BOOK TITLE: Ogadinma Or, Everything Will Be Alright.
AUTHOR: Ukamaka Olisakwe
PUBLISHER: The Indigo Press
BOOK BLURB: Ogadinma Or, Everything Will be All Right tells the story of the naïve and trusting teenager Ogadinma as she battles against Nigeria’s societal expectations in the 1980s.
After a rape and unwanted pregnancy leave her exiled from her family in Kano, thwarting her plans to go to university, she is sent to her aunt’s in Lagos and pressured into a marriage with an older man. When their whirlwind romance descends into abuse and indignity, Ogadinma is forced to channel her independence and resourcefulness to escape a fate that appears all but inevitable.
The first thing I noted in my book of reviews was that I love the name Ogadinma which means, ‘everything will be alright’. I found that it was an apt name for the book.
I also enjoyed the flow of the book. I travelled to Nigeria through this book. I saw the 1980s sights and sounds of Kano state and Lagos. The writer employs vivid imagery in her writing. If I were to tell a budding author about the ‘show and don’t tell’ rule of writing, I would point them to this book.
The book follows the journey of Ogadinma. It is written in the third person but it solely follows Ogadinma. At 17, she is painfully naïve and is perhaps the most frustrating character I’ve read to date. I had to remind myself several times that this is a girl living in a man’s world, in the 80s. Her worth is defined by the men around her; the man who rapes her, the one who marries her, her father, a particularly dirty pastor, who made me want to enter the pages of the book and beat him up.
I think what I found most frustrating is that Ogadinma is passive in the first half of the book. She was herded from her father to a man who said he could help her get into university, to her uncle’s house. But as frustrating as she was, my blood boiled at all the people that took advantage of her. At some point I even broke down in tears at all that was happening to her.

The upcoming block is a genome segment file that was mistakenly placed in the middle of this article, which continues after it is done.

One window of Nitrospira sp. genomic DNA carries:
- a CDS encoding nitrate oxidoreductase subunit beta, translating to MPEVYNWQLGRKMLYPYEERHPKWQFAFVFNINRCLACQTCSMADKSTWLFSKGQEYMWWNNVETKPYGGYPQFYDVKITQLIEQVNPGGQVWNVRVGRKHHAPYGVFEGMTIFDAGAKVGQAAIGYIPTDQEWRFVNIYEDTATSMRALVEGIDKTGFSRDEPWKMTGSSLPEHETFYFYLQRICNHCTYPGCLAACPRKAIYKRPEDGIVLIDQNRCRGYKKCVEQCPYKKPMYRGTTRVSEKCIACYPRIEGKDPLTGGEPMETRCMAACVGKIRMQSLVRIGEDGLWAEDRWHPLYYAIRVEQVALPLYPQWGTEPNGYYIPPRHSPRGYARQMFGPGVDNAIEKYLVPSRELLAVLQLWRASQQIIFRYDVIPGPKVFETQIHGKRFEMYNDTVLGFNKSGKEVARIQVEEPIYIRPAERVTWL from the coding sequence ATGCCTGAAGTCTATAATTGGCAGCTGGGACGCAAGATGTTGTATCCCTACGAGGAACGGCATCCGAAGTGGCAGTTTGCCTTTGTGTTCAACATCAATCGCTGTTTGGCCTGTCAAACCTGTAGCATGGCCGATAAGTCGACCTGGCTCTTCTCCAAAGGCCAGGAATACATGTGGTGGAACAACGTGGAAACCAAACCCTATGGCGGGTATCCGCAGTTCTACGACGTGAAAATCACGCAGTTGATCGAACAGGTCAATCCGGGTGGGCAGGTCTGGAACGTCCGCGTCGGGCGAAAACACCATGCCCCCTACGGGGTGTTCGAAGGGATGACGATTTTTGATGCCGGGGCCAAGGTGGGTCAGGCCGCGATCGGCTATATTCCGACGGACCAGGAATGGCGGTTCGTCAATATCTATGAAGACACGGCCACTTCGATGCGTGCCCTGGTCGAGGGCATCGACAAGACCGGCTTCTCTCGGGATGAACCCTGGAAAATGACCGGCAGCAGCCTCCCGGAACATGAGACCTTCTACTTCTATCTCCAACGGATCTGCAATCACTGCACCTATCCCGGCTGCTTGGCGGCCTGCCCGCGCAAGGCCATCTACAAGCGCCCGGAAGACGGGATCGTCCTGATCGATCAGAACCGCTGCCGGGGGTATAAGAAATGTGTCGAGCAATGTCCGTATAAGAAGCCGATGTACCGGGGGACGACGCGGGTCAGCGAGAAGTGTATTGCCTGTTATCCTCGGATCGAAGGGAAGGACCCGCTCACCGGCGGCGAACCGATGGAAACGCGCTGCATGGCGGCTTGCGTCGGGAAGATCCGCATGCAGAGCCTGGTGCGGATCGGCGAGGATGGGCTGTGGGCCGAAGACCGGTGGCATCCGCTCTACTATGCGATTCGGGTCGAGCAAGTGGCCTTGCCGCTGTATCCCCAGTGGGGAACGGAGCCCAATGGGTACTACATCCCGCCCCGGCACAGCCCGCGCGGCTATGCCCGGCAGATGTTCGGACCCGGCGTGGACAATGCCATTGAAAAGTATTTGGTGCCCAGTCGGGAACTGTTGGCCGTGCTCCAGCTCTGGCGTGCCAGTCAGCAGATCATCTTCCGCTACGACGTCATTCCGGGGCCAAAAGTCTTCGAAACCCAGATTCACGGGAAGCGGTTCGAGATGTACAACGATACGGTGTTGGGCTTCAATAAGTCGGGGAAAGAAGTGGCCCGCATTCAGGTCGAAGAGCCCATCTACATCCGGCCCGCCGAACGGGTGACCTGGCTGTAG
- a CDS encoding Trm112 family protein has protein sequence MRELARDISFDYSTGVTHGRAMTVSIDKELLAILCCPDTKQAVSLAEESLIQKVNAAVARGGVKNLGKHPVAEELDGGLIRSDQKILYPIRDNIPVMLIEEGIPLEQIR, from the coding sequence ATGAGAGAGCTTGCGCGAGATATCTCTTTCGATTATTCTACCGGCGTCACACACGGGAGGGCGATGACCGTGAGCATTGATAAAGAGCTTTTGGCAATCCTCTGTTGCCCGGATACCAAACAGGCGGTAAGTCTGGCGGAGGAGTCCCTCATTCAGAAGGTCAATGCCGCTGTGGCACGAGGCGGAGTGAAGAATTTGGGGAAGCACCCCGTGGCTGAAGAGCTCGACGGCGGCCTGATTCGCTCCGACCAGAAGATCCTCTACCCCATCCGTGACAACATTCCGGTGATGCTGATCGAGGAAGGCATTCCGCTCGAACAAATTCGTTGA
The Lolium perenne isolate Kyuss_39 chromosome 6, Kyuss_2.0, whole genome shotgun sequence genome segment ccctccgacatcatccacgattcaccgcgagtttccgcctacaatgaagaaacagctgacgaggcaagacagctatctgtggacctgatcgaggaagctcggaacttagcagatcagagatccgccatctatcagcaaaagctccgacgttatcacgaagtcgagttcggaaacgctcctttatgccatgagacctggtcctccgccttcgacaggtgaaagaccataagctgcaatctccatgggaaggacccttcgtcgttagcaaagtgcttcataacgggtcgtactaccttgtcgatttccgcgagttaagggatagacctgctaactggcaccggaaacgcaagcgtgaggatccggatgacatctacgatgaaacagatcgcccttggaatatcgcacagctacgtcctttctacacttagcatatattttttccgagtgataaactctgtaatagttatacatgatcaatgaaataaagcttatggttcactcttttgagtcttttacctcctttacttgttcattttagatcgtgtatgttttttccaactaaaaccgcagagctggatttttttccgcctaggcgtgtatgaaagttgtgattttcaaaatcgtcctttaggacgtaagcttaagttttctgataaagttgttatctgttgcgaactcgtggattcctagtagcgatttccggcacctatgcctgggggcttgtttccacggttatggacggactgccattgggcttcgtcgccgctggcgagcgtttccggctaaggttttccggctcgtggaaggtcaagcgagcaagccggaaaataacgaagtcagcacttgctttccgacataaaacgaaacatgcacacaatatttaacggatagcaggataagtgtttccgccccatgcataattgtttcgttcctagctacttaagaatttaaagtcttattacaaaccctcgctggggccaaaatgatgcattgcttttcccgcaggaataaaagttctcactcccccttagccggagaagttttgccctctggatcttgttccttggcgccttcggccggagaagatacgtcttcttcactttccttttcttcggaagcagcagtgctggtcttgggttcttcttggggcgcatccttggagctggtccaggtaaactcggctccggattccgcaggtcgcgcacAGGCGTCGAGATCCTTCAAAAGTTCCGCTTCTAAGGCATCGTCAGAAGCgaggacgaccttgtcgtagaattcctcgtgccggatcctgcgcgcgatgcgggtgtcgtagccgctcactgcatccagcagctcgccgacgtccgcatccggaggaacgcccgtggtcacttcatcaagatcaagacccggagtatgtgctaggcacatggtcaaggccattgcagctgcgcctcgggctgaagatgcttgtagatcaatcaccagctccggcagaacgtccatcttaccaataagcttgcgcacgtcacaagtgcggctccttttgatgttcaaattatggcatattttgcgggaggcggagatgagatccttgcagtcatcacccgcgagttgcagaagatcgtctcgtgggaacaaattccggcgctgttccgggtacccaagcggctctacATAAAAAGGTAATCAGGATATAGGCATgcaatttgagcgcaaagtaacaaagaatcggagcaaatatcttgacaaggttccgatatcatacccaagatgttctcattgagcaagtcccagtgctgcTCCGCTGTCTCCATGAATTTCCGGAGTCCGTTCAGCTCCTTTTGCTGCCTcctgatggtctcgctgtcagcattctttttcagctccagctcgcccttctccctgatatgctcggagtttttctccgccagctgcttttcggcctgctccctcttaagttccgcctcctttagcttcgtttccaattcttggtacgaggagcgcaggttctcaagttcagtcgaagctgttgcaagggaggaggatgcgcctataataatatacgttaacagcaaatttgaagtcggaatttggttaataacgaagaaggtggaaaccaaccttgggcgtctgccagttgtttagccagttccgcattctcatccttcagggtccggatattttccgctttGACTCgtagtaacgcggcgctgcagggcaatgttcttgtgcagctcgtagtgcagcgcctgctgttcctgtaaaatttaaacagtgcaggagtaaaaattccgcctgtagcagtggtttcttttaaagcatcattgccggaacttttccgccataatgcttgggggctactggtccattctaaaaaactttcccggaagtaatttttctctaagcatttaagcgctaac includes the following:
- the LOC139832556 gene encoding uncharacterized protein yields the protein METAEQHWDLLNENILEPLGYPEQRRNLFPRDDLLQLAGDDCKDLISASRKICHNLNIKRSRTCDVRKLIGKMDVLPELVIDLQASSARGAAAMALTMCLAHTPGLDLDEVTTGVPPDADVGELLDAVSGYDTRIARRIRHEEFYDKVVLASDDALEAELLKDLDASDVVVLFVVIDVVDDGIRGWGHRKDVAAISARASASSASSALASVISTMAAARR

What is sad is that this story is not very different from many of the stories we hear today. Ogadinma’s story is not very different from many of the girls in this predominantly patriarchal Africa. Though set in the 80s, Ogadinma is an uncomfortable look at today’s society. This book highlighted something that I feel warrants mentioning, women really are the keepers of patriarchy.
For the African woman who’s life is dictated by the men. Who is told to stay in an abusive marriage even when her life is in danger, because of the perception of people. Who is blamed for the failings of her husband. This book shines a light on all this and more. I am not sure who is in charge of bestowing the title of ‘classic’ on books, but by the powers vested in me, by myself, I call this book the classic.
I enjoyed getting to learn about 80s Nigeria. Fiction books set in a particular time period bring alive that time and help us see that world through a character’s eyes. A standing ovation to the authors who do this. It was through House of Stone that I learnt about the Gukurahundi genocide. Through Half of Yellow Sun, I learnt about the Biafran war and it is through this book that I learnt about the military rule in 80s Nigeria.
I loved this book.